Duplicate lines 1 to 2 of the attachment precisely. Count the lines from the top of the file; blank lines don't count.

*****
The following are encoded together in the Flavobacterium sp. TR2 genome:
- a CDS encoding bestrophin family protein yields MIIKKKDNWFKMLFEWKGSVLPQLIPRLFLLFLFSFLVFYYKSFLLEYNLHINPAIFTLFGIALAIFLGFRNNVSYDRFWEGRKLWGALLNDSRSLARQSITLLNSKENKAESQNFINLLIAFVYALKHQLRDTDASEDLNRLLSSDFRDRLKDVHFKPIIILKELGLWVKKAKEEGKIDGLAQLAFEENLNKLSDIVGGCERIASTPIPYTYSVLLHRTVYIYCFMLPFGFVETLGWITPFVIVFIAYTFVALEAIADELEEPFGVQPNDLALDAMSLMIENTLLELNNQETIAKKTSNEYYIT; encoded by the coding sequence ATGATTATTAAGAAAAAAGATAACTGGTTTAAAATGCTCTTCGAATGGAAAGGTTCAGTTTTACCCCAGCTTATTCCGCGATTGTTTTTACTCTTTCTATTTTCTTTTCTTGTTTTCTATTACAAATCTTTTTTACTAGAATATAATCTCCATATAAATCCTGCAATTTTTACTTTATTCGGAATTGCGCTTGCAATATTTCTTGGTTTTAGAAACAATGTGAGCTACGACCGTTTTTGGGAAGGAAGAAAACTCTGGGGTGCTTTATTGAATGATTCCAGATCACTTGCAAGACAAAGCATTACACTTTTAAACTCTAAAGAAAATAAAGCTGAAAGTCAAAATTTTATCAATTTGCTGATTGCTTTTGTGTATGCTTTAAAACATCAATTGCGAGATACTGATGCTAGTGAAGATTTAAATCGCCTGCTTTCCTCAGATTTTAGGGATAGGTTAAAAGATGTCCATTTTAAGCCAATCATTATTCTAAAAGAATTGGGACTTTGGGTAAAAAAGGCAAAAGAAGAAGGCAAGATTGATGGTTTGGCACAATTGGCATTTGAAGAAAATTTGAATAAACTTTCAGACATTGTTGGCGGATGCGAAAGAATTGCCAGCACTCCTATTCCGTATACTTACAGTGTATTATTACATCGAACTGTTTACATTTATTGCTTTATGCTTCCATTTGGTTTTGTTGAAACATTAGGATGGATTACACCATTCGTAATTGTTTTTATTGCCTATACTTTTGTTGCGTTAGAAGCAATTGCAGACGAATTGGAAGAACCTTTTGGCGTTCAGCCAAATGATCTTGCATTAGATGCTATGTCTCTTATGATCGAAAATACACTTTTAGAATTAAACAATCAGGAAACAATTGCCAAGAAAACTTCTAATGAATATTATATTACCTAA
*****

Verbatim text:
The following are encoded together in the Flavobacterium sp. TR2 genome:
- a CDS encoding bestrophin family protein yields MIIKKKDNWFKMLFEWKGSVLPQLIPRLFLLFLFSFLVFYYKSFLLEYNLHINPAIFTLFGIALAIFLGFRNNVSYDRFWEGRKLWGALLNDSRSLARQSITLLNSKENKAESQNFINLLIAFVYALKHQLRDTDASEDLNRLLSSDFRDRLKDVHFKPIIILKELGLWVKKAKEEGKIDGLAQLAFEENLNKLSDIVGGCERIASTPIPYTYSVLLHRTVYIYCFMLPFGFVETLGWITPFVIVFIAYTFVALEAIADELEEPFGVQPNDLALDAMSLMIENTLLELNNQETIAKKTSNEYYIT; encoded by the coding sequence ATGATTATTAAGAAAAAAGATAACTGGTTTAAAATGCTCTTCGAATGGAAAGGTTCAGTTTTACCCCAGCTTATTCCGCGATTGTTTTTACTCTTTCTATTTTCTTTTCTTGTTTTCTATTACAAATCTTTTTTACTAGAATATAATCTCCATATAAATCCTGCAATTTTTACTTTATTCGGAATTGCGCTTGCAATATTTCTTGGTTTTAGAAACAATGTGAGCTACGACCGTTTTTGGGAAGGAAGAAAACTCTGGGGTGCTTTATTGAATGATTCCAGATCACTTGCAAGACAAAGCATTACACTTTTAAACTCTAAAGAAAATAAAGCTGAAAGTCAAAATTTTATCAATTTGCTGATTGCTTTTGTGTATGCTTTAAAACATCAATTGCGAGATACTGATGCTAGTGAAGATTTAAATCGCCTGCTTTCCTCAGATTTTAGGGATAGGTTAAAAGATGTCCATTTTAAGCCAATCATTATTCTAAAAGAATTGGGACTTTGGGTAAAAAAGGCAAAAGAAGAAGGCAAGATTGATGGTTTGGCACAATTGGCATTTGAAGAAAATTTGAATAAACTTTCAGACATTGTTGGCGGATGCGAAAGAATTGCCAGCACTCCTATTCCGTATACTTACAGTGTATTATTACATCGAACTGTTTACATTTATTGCTTTATGCTTCCATTTGGTTTTGTTGAAACATTAGGATGGATTACACCATTCGTAATTGTTTTTATTGCCTATACTTTTGTTGCGTTAGAAGCAATTGCAGACGAATTGGAAGAACCTTTTGGCGTTCAGCCAAATGATCTTGCATTAGATGCTATGTCTCTTATGATCGAAAATACACTTTTAGAATTAAACAATCAGGAAACAATTGCCAAGAAAACTTCTAATGAATATTATATTACCTAA